This study investigated the possible contribution of neutrophils to development of reexpansion pulmonary edema (RPE) in rabbits. Rabbits' right lungs were collapsed for 7 days and then reexpanded with negative intrathoracic pressure for 2 h before study, a model that creates unilateral edema in the reexpanded lungs but not in contralateral left lungs. Two hours after lung reexpansion, significant increases in lavage albumin concentration (17-fold), percent neutrophils (14-fold), and total number of neutrophils (7-fold) recovered occurred in the reexpanded lung but not in the left. After 2 h of reexpansion increased leukotriene B4 was detected in lavage supernatant from right lungs (335 ± 33 pg/ml) compared with the left (110 ± 12 pg/mg, P < 0.01), and right lung lavage acid phosphatase activity similarly increased (6.67 ± 0.35 U/l) compared with left (4.73 ± 0.60 U/l, P < 0.05). Neutropenia induced by nitrogen mustard (17 ± 14 > neutrophils/μl) did not prevent RPE, because reexpanded lungs from six neutropenic rabbits were edematous (wet-to-dry lung weight ratio 6.34 ± 0.43) compared with their contralateral lungs (4.97 ± 0.04, P < 0.01). An elevated albumin concentration in reexpanded lung lavage from neutropenic rabbits (8-fold) confirmed an increase in permeability. Neutrophil depletion before reexpansion did not prevent unilateral edema, although neutrophils were absent from lung sections and alveolar lavage fluid from neutropenic rabbits.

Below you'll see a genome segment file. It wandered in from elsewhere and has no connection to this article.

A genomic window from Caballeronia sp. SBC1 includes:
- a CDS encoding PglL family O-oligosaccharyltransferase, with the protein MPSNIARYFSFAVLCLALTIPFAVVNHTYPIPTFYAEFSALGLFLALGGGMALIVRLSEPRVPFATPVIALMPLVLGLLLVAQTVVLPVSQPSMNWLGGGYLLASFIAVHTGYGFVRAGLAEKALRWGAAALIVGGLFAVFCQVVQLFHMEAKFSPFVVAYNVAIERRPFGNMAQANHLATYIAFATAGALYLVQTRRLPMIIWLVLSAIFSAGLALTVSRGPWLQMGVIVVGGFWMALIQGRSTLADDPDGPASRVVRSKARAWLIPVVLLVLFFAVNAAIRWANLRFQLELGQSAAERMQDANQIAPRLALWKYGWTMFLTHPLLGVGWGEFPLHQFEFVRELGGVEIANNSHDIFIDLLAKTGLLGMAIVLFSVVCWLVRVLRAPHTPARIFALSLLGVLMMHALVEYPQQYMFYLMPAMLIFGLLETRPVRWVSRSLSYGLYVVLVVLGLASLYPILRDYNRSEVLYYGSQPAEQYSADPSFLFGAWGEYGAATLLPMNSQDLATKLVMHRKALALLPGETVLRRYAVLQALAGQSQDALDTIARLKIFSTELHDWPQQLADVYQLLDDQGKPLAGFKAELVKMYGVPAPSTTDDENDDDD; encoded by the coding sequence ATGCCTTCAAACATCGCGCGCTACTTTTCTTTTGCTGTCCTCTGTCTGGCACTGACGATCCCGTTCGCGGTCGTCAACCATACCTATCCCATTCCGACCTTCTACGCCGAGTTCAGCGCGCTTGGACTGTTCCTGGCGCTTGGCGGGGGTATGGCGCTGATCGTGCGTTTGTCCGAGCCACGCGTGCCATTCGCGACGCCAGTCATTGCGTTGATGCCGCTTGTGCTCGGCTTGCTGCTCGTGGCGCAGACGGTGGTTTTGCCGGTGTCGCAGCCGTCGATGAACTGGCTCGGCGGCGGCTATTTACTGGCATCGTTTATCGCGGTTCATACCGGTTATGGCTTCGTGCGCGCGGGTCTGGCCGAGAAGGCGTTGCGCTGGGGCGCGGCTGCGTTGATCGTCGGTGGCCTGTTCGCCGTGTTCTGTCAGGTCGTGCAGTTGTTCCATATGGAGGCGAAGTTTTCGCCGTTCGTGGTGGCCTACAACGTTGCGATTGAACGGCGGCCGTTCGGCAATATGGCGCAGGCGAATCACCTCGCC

ASJC Scopus subject areas
- Physiology (medical)